NZ Report Card Reveals Much

The New Zealand Institute is a privately funded "think tank" that claims to be politically neutral and appears to be largely supported by New Zealand's business leaders. The report is based on readily available  data and internationally accepted assessments to compare New Zealand's performance in 16 key areas with other developed nations within the OECD. The report card is intended to prioritise the areas most needing our attention and encourage discussion around potential solutions. I have referred to the report in an earlier post but given the fact that we have re-elected a National Government for another three years I thought it timely to revisit it.

Given its mainstream economic background I would have thought the Institute's findings would be taken seriously by our government and the areas where we are performing worst should get the most focussed attention. Sadly it appears the reality is to ignore those aspects that are particularly dire and look at major …

Sir Peter Gluckman's Advice Ignored

I have just finished listening to a repeat of a Chris Laidlaw interview with the Prime Minister's science advisor, Sir Peter Gluckman, and found that his his views on Science and how it can be supported in the New Zealand context made a lot of sense. I didn't hear all of the interview but the following points he made stood out for me:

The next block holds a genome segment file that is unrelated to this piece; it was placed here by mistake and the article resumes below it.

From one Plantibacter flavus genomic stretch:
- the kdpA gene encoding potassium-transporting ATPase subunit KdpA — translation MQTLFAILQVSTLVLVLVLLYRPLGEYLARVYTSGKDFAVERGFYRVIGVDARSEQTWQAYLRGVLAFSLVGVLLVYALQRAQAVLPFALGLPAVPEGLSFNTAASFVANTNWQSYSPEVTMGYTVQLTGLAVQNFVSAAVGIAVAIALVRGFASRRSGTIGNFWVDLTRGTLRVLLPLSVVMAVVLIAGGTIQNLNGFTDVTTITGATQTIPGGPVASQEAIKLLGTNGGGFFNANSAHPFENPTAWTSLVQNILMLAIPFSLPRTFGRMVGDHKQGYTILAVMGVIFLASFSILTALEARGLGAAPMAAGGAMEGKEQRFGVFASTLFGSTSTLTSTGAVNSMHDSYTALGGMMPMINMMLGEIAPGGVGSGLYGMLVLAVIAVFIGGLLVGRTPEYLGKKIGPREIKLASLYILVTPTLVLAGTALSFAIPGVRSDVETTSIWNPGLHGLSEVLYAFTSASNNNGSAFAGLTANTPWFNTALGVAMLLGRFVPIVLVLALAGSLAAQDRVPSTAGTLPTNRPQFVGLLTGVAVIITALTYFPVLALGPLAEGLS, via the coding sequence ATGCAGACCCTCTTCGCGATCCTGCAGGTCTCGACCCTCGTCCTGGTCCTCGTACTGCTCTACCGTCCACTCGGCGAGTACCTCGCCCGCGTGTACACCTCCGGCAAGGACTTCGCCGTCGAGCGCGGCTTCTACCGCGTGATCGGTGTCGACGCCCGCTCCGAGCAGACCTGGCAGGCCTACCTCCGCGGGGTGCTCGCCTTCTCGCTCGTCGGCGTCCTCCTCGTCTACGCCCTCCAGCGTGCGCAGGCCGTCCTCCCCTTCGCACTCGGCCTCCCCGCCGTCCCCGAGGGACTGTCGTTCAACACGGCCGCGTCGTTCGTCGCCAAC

Science can be both the cause of many of the world's problems and the solution.New Zealand's minimal increase in productivity can be related to a lack of investment in research and development. We shouldn't restrict our scientific research to what can be directly related to economic development because "blue sky" science still has relevance. There are two types of science "applied science" and "yet to be applied science" and what can be seen as random scientific discoveries can often result in producing useful but unintended applications.While there should always be some management of research spending th…

Dairy Industry Cannot Be Trusted to Self Regulate

The editorial in today's Southland Times refers to the lack of honesty from the dairy industry in reporting their progress in fencing off waterways. The dairy industry has been adamant that self regulation is the best way forward in ensuring environmental protection and that they would be more likely to be proactive in this area without tight regulation and constant monitoring from local authorities. My discussions with Russell McPherson, Southland Federated Farmers Dairy Chairman, revealed a similar strong view from local  dairy farmers that Environment Southland over regulated and were over zealous in their policing of those regulations. Russell claimed most dairy farmers were responsible and environmentally aware and should be left alone and trusted to do the right thing. Fonterra has also made reassuring claims in their statement on environmental sustainability:

We’ve also set ourselves clear environmental targets to monitor our progress and make ourselves more accountable. An…